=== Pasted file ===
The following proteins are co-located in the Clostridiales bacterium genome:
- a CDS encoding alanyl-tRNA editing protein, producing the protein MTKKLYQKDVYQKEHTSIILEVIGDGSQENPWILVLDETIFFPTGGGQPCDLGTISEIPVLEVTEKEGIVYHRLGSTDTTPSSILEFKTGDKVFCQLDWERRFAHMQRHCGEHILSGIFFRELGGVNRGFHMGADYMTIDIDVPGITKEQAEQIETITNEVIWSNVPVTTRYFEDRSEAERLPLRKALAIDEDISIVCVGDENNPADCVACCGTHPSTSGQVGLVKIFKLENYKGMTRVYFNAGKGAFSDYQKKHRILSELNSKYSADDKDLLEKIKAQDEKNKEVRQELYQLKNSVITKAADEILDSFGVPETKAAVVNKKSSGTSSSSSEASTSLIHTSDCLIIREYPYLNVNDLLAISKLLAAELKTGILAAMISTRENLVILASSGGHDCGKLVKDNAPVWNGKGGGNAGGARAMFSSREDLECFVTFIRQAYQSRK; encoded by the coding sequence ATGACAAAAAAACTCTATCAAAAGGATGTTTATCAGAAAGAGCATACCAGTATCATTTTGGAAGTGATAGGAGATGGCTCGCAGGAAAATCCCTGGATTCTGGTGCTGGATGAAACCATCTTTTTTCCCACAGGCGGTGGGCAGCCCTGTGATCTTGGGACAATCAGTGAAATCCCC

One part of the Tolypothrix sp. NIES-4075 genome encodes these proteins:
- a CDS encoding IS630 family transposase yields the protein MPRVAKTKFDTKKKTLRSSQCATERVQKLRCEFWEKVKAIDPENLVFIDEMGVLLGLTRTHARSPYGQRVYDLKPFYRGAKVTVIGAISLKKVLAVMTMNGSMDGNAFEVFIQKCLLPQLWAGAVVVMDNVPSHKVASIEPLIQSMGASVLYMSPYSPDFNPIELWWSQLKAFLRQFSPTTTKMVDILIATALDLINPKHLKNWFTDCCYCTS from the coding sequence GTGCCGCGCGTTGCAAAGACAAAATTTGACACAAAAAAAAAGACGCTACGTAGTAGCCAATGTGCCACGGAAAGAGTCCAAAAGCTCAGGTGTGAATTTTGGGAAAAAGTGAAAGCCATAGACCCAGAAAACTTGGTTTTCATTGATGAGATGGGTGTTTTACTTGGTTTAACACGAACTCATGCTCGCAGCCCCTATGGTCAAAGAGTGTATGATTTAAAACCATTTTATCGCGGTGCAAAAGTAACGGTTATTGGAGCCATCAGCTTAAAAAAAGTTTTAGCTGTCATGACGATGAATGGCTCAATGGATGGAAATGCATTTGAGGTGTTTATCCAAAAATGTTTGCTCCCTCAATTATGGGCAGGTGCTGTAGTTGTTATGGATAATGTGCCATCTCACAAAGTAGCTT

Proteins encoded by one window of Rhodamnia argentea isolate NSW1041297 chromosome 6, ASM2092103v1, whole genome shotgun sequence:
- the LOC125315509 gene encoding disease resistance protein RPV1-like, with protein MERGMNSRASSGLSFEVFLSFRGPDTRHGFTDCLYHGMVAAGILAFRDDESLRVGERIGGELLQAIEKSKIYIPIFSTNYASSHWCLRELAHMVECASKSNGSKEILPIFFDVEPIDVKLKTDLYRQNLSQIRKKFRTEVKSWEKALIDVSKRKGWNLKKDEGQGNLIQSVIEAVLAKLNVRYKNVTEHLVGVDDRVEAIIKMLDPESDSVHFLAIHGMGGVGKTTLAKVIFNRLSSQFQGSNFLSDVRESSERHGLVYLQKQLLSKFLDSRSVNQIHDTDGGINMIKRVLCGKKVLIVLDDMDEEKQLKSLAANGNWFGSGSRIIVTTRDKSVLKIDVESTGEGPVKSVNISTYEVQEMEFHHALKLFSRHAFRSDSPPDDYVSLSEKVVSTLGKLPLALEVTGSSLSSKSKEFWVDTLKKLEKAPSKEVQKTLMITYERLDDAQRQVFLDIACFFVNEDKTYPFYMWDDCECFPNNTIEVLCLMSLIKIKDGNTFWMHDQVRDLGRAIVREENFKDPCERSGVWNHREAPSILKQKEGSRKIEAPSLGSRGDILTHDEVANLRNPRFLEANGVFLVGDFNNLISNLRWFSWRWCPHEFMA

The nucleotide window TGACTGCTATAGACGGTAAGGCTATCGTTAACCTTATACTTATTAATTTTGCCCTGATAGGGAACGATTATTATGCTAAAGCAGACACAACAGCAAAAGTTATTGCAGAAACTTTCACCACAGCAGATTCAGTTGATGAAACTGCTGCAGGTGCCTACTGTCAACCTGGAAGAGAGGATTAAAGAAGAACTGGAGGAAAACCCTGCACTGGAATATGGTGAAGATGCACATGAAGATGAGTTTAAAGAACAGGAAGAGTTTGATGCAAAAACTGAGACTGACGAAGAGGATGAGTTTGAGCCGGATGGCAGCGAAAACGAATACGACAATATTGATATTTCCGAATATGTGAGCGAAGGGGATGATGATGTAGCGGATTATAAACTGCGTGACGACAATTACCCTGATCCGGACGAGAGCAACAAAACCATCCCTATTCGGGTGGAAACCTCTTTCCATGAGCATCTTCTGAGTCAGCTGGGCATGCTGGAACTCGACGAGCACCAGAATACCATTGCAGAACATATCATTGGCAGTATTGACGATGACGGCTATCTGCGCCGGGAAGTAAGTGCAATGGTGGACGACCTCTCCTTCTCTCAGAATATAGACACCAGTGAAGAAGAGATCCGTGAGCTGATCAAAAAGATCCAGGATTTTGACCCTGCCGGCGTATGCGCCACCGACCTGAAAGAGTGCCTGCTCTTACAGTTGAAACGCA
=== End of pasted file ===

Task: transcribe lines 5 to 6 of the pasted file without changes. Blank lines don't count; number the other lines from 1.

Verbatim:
Proteins encoded by one window of Rhodamnia argentea isolate NSW1041297 chromosome 6, ASM2092103v1, whole genome shotgun sequence:
- the LOC125315509 gene encoding disease resistance protein RPV1-like, with protein MERGMNSRASSGLSFEVFLSFRGPDTRHGFTDCLYHGMVAAGILAFRDDESLRVGERIGGELLQAIEKSKIYIPIFSTNYASSHWCLRELAHMVECASKSNGSKEILPIFFDVEPIDVKLKTDLYRQNLSQIRKKFRTEVKSWEKALIDVSKRKGWNLKKDEGQGNLIQSVIEAVLAKLNVRYKNVTEHLVGVDDRVEAIIKMLDPESDSVHFLAIHGMGGVGKTTLAKVIFNRLSSQFQGSNFLSDVRESSERHGLVYLQKQLLSKFLDSRSVNQIHDTDGGINMIKRVLCGKKVLIVLDDMDEEKQLKSLAANGNWFGSGSRIIVTTRDKSVLKIDVESTGEGPVKSVNISTYEVQEMEFHHALKLFSRHAFRSDSPPDDYVSLSEKVVSTLGKLPLALEVTGSSLSSKSKEFWVDTLKKLEKAPSKEVQKTLMITYERLDDAQRQVFLDIACFFVNEDKTYPFYMWDDCECFPNNTIEVLCLMSLIKIKDGNTFWMHDQVRDLGRAIVREENFKDPCERSGVWNHREAPSILKQKEGSRKIEAPSLGSRGDILTHDEVANLRNPRFLEANGVFLVGDFNNLISNLRWFSWRWCPHEFMA